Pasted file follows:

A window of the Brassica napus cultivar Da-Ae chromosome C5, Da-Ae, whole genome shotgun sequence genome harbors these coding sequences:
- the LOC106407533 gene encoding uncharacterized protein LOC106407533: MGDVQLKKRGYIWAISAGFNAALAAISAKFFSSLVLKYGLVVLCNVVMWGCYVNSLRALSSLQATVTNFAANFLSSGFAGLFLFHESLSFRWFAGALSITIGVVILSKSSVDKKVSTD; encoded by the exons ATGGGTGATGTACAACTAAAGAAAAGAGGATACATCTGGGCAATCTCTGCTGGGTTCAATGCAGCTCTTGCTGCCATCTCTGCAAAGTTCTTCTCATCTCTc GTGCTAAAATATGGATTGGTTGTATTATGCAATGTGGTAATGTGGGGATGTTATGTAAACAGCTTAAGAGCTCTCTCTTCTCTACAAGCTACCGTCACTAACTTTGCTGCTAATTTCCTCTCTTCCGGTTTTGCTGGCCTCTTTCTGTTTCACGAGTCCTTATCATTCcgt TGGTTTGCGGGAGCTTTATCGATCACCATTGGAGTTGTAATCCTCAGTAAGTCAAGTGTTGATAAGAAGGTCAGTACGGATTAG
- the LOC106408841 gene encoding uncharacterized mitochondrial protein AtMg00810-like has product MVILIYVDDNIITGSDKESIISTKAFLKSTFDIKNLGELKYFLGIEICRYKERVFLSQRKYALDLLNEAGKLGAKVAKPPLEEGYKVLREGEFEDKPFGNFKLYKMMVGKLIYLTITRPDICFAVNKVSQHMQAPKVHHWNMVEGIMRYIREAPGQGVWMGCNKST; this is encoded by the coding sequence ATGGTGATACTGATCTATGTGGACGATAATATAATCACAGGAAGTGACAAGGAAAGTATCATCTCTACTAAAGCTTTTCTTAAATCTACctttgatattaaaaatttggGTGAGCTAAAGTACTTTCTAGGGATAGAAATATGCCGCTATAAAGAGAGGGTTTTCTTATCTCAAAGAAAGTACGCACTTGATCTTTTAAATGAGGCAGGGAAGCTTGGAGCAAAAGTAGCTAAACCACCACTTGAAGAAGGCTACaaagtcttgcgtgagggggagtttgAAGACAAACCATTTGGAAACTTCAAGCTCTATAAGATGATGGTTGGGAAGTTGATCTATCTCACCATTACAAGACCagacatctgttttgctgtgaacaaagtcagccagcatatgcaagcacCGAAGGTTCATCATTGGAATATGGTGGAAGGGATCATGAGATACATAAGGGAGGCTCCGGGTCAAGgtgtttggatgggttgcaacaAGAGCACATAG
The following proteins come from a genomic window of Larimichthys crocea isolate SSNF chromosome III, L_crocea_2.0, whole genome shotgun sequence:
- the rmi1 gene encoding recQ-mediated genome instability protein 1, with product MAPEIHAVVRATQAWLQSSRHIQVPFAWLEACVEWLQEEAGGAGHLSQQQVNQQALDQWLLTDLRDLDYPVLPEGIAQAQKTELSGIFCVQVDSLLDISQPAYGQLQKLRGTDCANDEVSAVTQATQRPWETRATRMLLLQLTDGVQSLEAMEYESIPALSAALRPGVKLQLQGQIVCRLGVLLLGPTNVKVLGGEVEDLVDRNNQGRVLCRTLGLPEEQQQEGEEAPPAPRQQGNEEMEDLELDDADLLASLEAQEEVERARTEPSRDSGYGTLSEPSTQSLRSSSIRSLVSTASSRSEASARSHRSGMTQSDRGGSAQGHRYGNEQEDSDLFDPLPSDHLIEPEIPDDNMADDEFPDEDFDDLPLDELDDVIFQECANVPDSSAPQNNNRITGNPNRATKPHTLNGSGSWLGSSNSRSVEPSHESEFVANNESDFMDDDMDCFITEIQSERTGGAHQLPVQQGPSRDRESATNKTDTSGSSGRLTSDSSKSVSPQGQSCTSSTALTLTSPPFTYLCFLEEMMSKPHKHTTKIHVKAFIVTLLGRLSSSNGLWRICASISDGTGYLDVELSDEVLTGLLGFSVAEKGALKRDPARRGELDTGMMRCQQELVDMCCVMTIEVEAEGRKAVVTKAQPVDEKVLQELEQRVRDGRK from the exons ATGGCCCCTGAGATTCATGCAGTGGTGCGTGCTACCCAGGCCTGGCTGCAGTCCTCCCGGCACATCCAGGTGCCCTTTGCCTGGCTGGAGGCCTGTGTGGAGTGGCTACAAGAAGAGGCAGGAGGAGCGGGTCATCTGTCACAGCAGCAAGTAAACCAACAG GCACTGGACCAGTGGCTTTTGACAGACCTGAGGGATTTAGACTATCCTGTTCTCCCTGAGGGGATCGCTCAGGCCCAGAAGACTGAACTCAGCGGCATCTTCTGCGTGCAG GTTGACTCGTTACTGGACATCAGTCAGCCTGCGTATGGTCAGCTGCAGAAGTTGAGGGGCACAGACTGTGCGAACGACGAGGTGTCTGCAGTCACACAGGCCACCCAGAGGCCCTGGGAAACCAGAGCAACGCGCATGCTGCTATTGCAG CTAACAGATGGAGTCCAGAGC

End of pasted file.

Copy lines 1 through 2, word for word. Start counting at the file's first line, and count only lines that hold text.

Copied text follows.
A window of the Brassica napus cultivar Da-Ae chromosome C5, Da-Ae, whole genome shotgun sequence genome harbors these coding sequences:
- the LOC106407533 gene encoding uncharacterized protein LOC106407533: MGDVQLKKRGYIWAISAGFNAALAAISAKFFSSLVLKYGLVVLCNVVMWGCYVNSLRALSSLQATVTNFAANFLSSGFAGLFLFHESLSFRWFAGALSITIGVVILSKSSVDKKVSTD; encoded by the exons ATGGGTGATGTACAACTAAAGAAAAGAGGATACATCTGGGCAATCTCTGCTGGGTTCAATGCAGCTCTTGCTGCCATCTCTGCAAAGTTCTTCTCATCTCTc GTGCTAAAATATGGATTGGTTGTATTATGCAATGTGGTAATGTGGGGATGTTATGTAAACAGCTTAAGAGCTCTCTCTTCTCTACAAGCTACCGTCACTAACTTTGCTGCTAATTTCCTCTCTTCCGGTTTTGCTGGCCTCTTTCTGTTTCACGAGTCCTTATCATTCcgt TGGTTTGCGGGAGCTTTATCGATCACCATTGGAGTTGTAATCCTCAGTAAGTCAAGTGTTGATAAGAAGGTCAGTACGGATTAG